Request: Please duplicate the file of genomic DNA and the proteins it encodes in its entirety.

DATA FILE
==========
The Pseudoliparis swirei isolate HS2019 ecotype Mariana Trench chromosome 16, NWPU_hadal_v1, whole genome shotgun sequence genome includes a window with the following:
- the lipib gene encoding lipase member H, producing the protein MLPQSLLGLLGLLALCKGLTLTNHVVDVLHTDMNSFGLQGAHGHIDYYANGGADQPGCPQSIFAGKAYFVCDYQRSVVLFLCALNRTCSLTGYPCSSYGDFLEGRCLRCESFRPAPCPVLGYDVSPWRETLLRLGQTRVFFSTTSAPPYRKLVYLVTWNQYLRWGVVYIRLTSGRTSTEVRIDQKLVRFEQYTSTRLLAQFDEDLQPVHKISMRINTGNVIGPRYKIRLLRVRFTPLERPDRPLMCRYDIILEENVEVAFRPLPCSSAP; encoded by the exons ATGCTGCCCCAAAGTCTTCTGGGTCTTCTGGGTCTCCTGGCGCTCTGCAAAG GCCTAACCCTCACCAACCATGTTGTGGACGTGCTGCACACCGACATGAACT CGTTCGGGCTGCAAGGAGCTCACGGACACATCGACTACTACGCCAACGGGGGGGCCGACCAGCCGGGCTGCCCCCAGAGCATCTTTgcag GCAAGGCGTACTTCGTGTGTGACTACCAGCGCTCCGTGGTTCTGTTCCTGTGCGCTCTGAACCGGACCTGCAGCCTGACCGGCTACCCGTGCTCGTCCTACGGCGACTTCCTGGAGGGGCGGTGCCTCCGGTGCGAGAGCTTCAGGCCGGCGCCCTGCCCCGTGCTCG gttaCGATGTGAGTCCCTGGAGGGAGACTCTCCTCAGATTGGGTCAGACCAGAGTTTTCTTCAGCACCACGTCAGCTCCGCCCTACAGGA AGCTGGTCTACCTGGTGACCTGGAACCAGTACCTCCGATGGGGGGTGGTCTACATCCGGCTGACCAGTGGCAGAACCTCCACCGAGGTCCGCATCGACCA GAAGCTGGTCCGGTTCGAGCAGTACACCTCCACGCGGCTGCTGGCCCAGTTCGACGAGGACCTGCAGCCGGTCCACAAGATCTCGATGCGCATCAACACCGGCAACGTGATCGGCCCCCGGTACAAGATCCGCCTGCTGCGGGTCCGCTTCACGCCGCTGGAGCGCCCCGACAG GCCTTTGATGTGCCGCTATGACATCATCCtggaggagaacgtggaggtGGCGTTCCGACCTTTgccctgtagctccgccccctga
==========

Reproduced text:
The Pseudoliparis swirei isolate HS2019 ecotype Mariana Trench chromosome 16, NWPU_hadal_v1, whole genome shotgun sequence genome includes a window with the following:
- the lipib gene encoding lipase member H, producing the protein MLPQSLLGLLGLLALCKGLTLTNHVVDVLHTDMNSFGLQGAHGHIDYYANGGADQPGCPQSIFAGKAYFVCDYQRSVVLFLCALNRTCSLTGYPCSSYGDFLEGRCLRCESFRPAPCPVLGYDVSPWRETLLRLGQTRVFFSTTSAPPYRKLVYLVTWNQYLRWGVVYIRLTSGRTSTEVRIDQKLVRFEQYTSTRLLAQFDEDLQPVHKISMRINTGNVIGPRYKIRLLRVRFTPLERPDRPLMCRYDIILEENVEVAFRPLPCSSAP; encoded by the exons ATGCTGCCCCAAAGTCTTCTGGGTCTTCTGGGTCTCCTGGCGCTCTGCAAAG GCCTAACCCTCACCAACCATGTTGTGGACGTGCTGCACACCGACATGAACT CGTTCGGGCTGCAAGGAGCTCACGGACACATCGACTACTACGCCAACGGGGGGGCCGACCAGCCGGGCTGCCCCCAGAGCATCTTTgcag GCAAGGCGTACTTCGTGTGTGACTACCAGCGCTCCGTGGTTCTGTTCCTGTGCGCTCTGAACCGGACCTGCAGCCTGACCGGCTACCCGTGCTCGTCCTACGGCGACTTCCTGGAGGGGCGGTGCCTCCGGTGCGAGAGCTTCAGGCCGGCGCCCTGCCCCGTGCTCG gttaCGATGTGAGTCCCTGGAGGGAGACTCTCCTCAGATTGGGTCAGACCAGAGTTTTCTTCAGCACCACGTCAGCTCCGCCCTACAGGA AGCTGGTCTACCTGGTGACCTGGAACCAGTACCTCCGATGGGGGGTGGTCTACATCCGGCTGACCAGTGGCAGAACCTCCACCGAGGTCCGCATCGACCA GAAGCTGGTCCGGTTCGAGCAGTACACCTCCACGCGGCTGCTGGCCCAGTTCGACGAGGACCTGCAGCCGGTCCACAAGATCTCGATGCGCATCAACACCGGCAACGTGATCGGCCCCCGGTACAAGATCCGCCTGCTGCGGGTCCGCTTCACGCCGCTGGAGCGCCCCGACAG GCCTTTGATGTGCCGCTATGACATCATCCtggaggagaacgtggaggtGGCGTTCCGACCTTTgccctgtagctccgccccctga